Co-Enzyme Q10 is a naturally occurring nutrient found in each cell of the body and is found in foods, especially in fish and meats. In addition to playing a significant role in the energy system of each cell, CoQ10 is a good antioxidant.

Many people who take CoQ10 notice that this nutrient provides energy and mental clarity. CoQ10 may help lower blood pressure and may be beneficial in heart failure.

A study in 1992 found that, alongside vitamin B6 and iron, co-Q10 minimised symptoms of dementia in patients with Alzheimer's disease and slowed progressive memory loss.

CoQ10 exists naturally in our mitochondria, the energy batteries and is essential in the production of adenosine triphosphate (ATP), the basic energy molecule of each cell.
 Experience of Dr. Ray Sahelian, M.D. ( )

 "The effect from 30 mg of CoQ10 is mild, mostly consisting of a slightly higher energy level. The effects become more noticeable with 60 mg. I have taken up to 120 mg in the morning.

On this dose, I notice an increase in energy as the day goes on, with an urge to take a long walk or be physically active. There is enhanced focus, motivation, and productivity, along with the desire to talk to people. The 120-mg dose, though, is too much since I feel too energetic and alert even in late evening when I want to slow down and get ready for sleep.

I usually do not recommend my patients take more than 10 to 30 mg on a long term basis"

Lipoic acid: (alpha lipoic acid)

This is a natural antioxidant and also helps with blood sugar control and has been found helpful in diabetic neuropathy.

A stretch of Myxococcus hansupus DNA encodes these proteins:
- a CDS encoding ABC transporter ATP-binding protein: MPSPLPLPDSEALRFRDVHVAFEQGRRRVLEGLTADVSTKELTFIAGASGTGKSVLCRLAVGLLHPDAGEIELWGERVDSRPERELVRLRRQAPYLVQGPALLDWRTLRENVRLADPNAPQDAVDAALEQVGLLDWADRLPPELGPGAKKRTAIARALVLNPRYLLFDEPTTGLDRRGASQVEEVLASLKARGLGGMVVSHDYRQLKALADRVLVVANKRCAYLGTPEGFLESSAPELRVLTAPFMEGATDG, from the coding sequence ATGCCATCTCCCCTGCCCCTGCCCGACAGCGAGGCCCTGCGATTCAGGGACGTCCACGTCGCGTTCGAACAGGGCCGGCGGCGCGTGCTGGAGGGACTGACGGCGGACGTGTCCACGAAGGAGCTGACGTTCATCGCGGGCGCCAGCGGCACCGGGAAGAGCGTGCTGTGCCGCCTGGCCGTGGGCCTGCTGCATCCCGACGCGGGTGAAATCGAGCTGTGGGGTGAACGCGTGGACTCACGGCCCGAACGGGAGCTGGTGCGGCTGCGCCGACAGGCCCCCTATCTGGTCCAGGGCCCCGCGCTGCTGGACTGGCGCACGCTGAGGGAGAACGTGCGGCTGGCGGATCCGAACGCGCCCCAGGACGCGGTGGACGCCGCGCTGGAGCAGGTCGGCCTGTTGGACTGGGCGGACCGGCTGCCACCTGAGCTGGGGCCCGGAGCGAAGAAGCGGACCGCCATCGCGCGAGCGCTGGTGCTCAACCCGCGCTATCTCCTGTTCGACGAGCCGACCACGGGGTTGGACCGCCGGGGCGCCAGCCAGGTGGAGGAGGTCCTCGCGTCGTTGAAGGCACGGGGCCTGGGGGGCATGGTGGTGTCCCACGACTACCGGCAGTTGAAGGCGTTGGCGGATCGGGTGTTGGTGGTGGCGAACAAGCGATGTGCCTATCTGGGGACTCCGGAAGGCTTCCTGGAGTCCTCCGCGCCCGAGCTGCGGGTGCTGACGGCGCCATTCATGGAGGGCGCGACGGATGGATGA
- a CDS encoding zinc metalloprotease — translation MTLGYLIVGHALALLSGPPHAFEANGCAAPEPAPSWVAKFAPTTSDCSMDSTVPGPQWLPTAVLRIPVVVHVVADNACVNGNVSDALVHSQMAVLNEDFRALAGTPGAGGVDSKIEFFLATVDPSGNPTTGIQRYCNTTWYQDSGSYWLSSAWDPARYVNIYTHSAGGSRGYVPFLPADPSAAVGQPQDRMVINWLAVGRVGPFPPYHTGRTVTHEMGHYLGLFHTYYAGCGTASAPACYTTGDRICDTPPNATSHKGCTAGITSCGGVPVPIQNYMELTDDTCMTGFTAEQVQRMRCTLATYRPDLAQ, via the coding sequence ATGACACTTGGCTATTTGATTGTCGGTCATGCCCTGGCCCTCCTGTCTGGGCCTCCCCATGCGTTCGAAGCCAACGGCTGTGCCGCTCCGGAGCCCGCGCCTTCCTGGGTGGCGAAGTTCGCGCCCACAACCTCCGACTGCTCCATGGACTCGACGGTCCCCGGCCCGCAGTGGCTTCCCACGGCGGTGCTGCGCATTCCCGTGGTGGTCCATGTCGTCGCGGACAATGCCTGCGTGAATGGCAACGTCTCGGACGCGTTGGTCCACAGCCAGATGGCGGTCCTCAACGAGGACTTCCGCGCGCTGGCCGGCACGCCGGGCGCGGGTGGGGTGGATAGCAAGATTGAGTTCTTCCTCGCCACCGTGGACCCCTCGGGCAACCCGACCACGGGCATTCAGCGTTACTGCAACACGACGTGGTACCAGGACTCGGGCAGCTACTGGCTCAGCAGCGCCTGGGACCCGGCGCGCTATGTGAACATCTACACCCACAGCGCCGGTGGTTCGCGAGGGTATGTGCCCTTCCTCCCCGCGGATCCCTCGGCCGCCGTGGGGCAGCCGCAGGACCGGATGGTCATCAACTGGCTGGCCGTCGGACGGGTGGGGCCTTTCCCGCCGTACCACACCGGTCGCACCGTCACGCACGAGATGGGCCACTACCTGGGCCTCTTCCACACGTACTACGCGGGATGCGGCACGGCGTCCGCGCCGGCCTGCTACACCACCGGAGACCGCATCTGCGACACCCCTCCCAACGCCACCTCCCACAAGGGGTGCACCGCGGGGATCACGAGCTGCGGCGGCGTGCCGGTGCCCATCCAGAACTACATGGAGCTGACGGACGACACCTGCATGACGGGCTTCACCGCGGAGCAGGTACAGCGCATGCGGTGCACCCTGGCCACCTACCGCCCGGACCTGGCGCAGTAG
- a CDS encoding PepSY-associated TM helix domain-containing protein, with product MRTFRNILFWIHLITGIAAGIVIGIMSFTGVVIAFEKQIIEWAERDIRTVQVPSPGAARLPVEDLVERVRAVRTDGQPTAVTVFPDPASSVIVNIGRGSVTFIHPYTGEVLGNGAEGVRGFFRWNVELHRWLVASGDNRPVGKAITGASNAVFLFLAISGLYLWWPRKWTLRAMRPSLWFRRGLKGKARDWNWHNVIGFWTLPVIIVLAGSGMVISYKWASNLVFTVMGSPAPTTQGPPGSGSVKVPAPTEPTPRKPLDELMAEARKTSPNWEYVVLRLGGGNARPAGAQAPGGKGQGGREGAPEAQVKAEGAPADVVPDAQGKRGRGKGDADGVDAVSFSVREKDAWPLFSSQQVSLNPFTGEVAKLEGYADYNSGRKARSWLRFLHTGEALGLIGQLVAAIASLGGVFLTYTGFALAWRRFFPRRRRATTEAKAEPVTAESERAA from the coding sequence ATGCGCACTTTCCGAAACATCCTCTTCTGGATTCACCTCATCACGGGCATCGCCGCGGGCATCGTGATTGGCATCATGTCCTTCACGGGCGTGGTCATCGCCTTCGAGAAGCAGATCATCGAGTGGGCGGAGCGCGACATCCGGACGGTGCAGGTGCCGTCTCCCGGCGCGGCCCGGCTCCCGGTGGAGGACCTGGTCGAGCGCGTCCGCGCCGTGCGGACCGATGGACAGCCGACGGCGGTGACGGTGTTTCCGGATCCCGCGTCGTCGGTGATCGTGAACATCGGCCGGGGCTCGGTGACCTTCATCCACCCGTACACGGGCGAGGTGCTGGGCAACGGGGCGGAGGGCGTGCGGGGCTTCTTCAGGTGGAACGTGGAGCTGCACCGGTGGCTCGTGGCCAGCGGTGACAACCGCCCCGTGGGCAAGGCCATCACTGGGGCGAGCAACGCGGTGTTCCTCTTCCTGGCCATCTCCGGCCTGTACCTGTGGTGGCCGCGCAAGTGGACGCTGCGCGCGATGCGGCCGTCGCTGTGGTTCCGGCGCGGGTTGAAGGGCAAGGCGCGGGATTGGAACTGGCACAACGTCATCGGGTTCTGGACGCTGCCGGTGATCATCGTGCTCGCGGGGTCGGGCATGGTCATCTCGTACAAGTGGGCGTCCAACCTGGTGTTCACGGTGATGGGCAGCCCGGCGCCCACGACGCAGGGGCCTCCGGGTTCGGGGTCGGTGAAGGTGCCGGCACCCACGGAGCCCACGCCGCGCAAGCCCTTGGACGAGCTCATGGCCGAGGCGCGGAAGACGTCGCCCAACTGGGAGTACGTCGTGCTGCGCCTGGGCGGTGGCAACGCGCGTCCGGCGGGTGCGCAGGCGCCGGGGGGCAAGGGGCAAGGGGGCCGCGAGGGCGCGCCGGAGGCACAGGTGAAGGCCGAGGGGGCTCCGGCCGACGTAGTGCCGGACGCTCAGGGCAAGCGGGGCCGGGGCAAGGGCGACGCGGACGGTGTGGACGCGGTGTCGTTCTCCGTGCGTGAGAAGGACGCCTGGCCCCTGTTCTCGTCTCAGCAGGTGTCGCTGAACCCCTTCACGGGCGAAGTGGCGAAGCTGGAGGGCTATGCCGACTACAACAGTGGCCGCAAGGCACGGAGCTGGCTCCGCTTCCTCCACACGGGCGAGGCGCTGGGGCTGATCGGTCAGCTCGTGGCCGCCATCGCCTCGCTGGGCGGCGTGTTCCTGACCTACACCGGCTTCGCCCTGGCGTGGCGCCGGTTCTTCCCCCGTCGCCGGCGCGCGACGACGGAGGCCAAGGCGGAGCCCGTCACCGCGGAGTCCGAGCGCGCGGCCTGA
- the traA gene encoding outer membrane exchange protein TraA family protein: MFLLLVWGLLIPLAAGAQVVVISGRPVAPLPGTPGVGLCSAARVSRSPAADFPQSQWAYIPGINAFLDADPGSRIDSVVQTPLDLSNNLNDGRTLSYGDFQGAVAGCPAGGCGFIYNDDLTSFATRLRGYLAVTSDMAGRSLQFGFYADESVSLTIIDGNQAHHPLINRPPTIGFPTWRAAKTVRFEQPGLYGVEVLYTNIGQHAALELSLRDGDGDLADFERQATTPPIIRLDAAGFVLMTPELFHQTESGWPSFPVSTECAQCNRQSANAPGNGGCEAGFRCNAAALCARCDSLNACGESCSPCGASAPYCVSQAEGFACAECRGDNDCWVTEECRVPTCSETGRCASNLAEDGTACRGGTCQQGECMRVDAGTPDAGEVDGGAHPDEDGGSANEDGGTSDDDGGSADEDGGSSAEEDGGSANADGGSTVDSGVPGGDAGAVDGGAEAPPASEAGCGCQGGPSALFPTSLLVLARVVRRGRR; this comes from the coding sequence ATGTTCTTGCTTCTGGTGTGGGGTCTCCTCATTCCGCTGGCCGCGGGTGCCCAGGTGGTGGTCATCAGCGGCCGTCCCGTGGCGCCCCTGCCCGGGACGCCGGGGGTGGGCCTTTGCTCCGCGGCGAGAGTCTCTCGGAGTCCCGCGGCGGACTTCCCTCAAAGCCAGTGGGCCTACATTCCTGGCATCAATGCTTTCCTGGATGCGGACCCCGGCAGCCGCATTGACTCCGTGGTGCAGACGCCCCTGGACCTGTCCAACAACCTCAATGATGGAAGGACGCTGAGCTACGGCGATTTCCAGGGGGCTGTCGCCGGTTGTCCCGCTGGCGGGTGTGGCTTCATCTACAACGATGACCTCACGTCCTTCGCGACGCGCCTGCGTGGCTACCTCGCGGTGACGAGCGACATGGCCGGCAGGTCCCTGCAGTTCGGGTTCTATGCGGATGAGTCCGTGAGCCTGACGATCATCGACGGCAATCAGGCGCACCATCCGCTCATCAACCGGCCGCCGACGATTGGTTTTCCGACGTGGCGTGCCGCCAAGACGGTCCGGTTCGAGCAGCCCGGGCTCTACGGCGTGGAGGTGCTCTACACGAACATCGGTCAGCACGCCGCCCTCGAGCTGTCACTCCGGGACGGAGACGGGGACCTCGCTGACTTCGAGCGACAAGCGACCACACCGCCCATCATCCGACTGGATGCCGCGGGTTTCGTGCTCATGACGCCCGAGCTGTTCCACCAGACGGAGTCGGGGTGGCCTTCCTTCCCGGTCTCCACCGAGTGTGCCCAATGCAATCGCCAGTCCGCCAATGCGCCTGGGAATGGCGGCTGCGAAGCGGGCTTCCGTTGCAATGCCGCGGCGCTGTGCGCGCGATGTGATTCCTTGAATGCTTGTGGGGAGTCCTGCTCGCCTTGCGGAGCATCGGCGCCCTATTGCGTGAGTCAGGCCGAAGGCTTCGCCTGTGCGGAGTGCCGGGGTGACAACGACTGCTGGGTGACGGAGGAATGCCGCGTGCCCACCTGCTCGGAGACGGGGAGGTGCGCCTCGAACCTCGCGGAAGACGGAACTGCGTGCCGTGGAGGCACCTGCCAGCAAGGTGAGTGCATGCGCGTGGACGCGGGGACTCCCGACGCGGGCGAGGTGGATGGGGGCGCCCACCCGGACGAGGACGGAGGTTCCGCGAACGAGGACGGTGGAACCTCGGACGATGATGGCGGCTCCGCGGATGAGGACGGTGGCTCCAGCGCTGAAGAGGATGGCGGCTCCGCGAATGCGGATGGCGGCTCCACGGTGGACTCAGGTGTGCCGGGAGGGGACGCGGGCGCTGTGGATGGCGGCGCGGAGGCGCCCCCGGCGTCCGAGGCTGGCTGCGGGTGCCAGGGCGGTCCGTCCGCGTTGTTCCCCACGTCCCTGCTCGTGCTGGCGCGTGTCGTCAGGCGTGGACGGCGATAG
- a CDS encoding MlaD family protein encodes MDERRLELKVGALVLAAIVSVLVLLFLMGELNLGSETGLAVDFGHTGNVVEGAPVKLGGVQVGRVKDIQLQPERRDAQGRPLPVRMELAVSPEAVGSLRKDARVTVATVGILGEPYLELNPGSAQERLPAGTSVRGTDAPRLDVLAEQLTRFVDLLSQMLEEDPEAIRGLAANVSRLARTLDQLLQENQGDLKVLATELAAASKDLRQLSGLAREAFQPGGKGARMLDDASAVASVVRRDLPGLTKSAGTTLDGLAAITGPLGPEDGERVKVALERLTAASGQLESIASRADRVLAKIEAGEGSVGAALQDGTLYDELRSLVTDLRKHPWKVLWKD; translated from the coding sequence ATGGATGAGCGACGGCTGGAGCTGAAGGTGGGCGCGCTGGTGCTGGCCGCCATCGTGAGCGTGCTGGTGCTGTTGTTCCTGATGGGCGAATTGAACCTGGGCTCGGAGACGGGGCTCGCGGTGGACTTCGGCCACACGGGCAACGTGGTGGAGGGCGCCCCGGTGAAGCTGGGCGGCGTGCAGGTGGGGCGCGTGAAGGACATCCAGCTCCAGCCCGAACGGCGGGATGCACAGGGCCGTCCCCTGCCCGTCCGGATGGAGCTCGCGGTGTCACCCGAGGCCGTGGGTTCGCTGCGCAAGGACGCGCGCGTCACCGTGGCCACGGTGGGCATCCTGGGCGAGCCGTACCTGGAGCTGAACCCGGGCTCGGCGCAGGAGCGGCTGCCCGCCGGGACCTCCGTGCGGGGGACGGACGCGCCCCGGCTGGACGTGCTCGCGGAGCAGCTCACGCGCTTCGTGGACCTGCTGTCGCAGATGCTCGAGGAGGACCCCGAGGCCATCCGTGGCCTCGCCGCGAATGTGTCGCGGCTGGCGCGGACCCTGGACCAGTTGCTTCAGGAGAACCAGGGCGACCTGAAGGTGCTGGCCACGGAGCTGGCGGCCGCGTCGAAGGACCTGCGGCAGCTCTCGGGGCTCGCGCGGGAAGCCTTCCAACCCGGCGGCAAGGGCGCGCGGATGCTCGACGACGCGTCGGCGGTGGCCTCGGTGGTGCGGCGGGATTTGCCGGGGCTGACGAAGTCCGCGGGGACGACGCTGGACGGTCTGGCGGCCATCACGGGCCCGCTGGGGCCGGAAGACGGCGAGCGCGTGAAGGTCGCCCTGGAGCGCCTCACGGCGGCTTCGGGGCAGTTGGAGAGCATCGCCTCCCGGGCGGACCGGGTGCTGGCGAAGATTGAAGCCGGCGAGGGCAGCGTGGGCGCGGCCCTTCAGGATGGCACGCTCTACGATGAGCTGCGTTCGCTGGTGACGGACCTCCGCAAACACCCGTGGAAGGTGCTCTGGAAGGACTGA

Lipoic acid increases the levels of glutathione, a very important antioxidant normally found in our cells which is responsible for mopping up all types of toxins and free radicals but is not helpful in supplement form.

Lipoic acid also protects other antioxidants such as vitamin C and vitamin E. Feeding lipoic acid and acetyl-l-carnitine to old rats has been found to improve performance on memory tasks and this is thought to be by lowering oxidative damage and improving mitochondrial function.

The ideal dose is not yet known, but for treatment of diabetic neuropathy, 200mg per day has been found to be beneficial.  
Fish oils:

The major source of omega-3 fatty acids. (Another source is flax oil).

Fish oils have been found to be helpful in a wide range of conditions ranging from cardiovascular to joint; the ?old wives' remedy of cod liver oil for arthritis and rheumatism seems to have some rational basis after all.

Fish oils are useful in combating inflammatory diseases, including autoimmune conditions such as Rheumatoid Arthritis and, and inflammatory bowel disorders such as Crohn's.

Experts such as Dr. Robert Atkins (Dr. Atkins Via-Nutrient Solution: Nature's Answer to Drugs) suggest that fish oils are an important strategy for combating depression.
Fish oil is a more immediate source of Omega-3 fatty acids than flax oil, which can take weeks to be properly converted into the types that the body can use.

Dr. Atkins recommends taking 400iu of vitamin E alongside the fish oils to combat any degradation of the oils by peroxidation, as they are inherently unstable.

GLA Omega-6 oil:

Found in Evening Primrose oil and Borage. Dr. Atkins suggests that this acts synergistically with the fish oils and studies have shown this to be the case in some conditions.